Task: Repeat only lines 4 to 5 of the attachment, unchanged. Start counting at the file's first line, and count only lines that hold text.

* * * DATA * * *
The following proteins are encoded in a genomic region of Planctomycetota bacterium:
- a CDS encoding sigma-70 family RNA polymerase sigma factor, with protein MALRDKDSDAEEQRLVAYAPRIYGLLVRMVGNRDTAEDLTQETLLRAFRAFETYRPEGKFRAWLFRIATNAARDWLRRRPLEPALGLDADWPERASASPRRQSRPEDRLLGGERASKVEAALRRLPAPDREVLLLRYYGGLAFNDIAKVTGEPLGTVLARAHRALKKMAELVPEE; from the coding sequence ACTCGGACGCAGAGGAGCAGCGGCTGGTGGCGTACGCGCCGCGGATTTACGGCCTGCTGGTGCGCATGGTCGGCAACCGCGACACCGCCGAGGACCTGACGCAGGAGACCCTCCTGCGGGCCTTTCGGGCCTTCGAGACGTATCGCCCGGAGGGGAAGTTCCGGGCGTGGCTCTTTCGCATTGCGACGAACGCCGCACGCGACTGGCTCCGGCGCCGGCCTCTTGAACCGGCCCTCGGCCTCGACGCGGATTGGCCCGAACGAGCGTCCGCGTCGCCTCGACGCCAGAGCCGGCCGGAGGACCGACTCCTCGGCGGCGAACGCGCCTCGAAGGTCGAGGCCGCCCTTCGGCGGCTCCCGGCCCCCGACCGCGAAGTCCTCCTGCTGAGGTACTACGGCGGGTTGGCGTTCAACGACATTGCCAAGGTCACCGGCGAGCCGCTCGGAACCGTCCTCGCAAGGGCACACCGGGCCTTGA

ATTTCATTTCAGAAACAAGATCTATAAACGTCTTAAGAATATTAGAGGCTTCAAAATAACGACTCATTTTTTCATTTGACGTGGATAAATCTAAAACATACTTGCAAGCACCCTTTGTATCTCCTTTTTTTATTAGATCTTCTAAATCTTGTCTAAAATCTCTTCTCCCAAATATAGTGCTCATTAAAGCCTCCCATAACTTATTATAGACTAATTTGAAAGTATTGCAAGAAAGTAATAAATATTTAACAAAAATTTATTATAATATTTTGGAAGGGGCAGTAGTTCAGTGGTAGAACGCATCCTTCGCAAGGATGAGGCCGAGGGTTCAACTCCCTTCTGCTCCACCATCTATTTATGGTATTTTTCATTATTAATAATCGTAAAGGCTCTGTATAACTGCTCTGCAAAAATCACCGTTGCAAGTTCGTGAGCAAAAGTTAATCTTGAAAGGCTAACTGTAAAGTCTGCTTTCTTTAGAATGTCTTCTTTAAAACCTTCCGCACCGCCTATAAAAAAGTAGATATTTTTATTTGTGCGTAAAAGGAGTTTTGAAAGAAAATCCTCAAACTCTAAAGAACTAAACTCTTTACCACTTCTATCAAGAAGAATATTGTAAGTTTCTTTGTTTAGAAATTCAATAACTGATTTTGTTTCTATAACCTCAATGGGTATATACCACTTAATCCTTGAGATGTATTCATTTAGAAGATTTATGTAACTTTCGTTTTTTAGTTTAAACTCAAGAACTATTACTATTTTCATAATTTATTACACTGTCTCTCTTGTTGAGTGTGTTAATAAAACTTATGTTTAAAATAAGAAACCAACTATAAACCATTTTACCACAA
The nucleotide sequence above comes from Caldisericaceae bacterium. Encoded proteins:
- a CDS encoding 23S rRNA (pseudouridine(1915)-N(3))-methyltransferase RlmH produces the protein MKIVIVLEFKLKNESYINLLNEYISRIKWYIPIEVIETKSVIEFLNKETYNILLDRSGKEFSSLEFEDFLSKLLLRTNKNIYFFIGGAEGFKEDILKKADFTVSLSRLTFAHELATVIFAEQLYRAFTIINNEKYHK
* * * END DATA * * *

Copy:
The nucleotide sequence above comes from Caldisericaceae bacterium. Encoded proteins:
- a CDS encoding 23S rRNA (pseudouridine(1915)-N(3))-methyltransferase RlmH produces the protein MKIVIVLEFKLKNESYINLLNEYISRIKWYIPIEVIETKSVIEFLNKETYNILLDRSGKEFSSLEFEDFLSKLLLRTNKNIYFFIGGAEGFKEDILKKADFTVSLSRLTFAHELATVIFAEQLYRAFTIINNEKYHK